10 Tips for Businesses to Engage With the Creator Economy
There are many reasons a business might engage with the creator economy. Whatever your reason may be, there is a bit of a science to this process. You can’t simply pick a creator at random – there are steps you need to take before creating that partnership and engaging with the creator economy.
This article covers the ideas and tips shared by successful creator economy enthusiasts who have boosted their brand’s success through these relationships that they’ve formed. Take a look at what they had to say!
1. Do Your Research
Research is an essential part of any new business idea. Researching tips and information about what it means to engage with the creator economy (in addition to reading this article) can help prepare you for any potential engagement you might have with the creator economy. The economy of creative platforms is largely fueled by sponsorships and networking so it’s important to have some comparison points as you start to strategize.
“Research other brands that have walked this path before you and explore what worked and what didn’t,” says Lyudmyla Dobrynina, Head of Marketing North America at Optimeal. “Take a look at partnerships and engagements both in your industry and in other fields to get an idea of the broad range of opportunities you could explore when it comes time to engage with the creator economy.”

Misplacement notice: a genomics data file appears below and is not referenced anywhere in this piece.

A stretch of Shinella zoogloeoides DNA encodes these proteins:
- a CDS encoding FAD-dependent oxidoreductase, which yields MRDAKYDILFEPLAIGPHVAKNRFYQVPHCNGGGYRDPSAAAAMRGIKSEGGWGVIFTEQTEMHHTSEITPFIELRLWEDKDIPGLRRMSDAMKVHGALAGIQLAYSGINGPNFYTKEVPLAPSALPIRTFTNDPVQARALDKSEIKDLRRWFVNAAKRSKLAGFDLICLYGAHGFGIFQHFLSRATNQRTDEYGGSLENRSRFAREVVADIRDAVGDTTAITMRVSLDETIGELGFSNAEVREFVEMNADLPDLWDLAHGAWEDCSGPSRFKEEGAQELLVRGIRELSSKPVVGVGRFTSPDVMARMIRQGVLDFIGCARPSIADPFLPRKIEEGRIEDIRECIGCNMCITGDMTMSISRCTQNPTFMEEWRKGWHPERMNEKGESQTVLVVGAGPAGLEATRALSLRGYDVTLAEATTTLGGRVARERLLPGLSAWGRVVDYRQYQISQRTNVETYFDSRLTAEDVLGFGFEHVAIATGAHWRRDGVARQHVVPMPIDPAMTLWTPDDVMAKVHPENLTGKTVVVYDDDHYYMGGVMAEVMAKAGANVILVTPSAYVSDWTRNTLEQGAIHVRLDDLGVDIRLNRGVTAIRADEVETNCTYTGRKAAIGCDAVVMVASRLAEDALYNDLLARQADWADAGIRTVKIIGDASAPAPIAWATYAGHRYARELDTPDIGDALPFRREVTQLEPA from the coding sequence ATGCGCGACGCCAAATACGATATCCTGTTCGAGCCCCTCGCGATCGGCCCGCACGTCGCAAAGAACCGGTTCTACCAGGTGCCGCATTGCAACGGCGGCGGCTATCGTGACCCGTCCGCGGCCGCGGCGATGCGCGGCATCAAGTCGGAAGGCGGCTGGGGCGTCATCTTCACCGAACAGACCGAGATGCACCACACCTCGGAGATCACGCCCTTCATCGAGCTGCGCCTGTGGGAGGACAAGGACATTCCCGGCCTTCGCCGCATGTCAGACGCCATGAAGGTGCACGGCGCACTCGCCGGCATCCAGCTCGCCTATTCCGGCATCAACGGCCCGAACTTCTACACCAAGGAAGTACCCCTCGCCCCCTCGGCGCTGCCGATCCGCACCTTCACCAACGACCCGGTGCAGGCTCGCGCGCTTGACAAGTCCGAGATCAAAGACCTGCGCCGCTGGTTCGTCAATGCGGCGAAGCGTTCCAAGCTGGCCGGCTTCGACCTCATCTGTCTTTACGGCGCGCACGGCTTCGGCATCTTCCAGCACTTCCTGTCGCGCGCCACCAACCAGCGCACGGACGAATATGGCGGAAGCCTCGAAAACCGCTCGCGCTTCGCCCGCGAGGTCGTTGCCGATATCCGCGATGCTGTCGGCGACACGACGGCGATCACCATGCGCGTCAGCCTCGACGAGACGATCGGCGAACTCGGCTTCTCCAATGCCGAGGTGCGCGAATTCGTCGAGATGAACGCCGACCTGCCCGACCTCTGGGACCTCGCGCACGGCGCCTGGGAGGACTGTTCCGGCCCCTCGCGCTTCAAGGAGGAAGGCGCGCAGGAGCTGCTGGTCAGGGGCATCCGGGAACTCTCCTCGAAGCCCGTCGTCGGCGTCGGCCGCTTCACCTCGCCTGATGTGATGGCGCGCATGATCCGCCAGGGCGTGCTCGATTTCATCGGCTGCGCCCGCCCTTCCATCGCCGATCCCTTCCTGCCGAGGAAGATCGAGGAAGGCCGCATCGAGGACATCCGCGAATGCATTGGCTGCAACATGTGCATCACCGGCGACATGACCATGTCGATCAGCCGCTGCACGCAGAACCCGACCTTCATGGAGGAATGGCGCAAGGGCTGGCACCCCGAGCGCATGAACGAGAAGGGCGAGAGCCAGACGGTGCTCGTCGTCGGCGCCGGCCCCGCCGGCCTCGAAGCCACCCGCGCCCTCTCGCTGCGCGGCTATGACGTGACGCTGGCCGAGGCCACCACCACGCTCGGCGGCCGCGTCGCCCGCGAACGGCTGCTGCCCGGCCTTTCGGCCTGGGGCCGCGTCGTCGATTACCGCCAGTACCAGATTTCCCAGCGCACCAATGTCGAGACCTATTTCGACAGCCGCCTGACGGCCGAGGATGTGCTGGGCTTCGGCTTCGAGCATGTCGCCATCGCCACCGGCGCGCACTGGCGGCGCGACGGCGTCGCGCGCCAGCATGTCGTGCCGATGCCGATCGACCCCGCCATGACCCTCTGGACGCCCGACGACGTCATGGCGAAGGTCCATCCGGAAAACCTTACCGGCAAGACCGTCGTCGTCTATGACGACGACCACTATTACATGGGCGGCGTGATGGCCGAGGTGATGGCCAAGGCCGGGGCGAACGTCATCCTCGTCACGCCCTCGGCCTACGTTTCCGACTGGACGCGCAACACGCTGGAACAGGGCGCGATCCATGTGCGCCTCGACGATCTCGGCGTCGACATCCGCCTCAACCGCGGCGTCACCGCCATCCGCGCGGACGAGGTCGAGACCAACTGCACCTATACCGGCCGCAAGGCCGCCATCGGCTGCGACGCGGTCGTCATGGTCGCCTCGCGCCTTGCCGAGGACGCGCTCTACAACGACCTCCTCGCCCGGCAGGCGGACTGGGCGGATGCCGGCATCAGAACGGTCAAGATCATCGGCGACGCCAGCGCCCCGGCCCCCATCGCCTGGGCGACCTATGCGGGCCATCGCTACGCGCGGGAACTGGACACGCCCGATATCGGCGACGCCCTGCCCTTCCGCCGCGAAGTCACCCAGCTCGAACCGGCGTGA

2. Partner with Creators Displaying Similar Values
There are so many creators out there, it can be confusing for consumers if you pair with a creator that doesn’t seem to ‘match’ your brand. If you’re focused on marketing to young families but you partner with a creator who is popular for their BMX trick videos, not only is it not going to reach your target audience, but it will likely be viewed as an annoyance by their viewers.
“In today’s day and age with advertisements being in our faces all the time, people don’t want to see things that aren’t relevant to them and their values,” says Christy Pyrz, Chief Marketing Officer of Paradigm Peptides. “If you’re a business engaging with the creator economy you’ll need to find creators that match your brand’s values. You don’t want to have your brand’s values tarnished or cause confusion about what you stand for by advertising in a way that confuses viewers by misaligning your values with a creator just because they’re getting a lot of views.”
3. Quality of Partners is Better than Quantity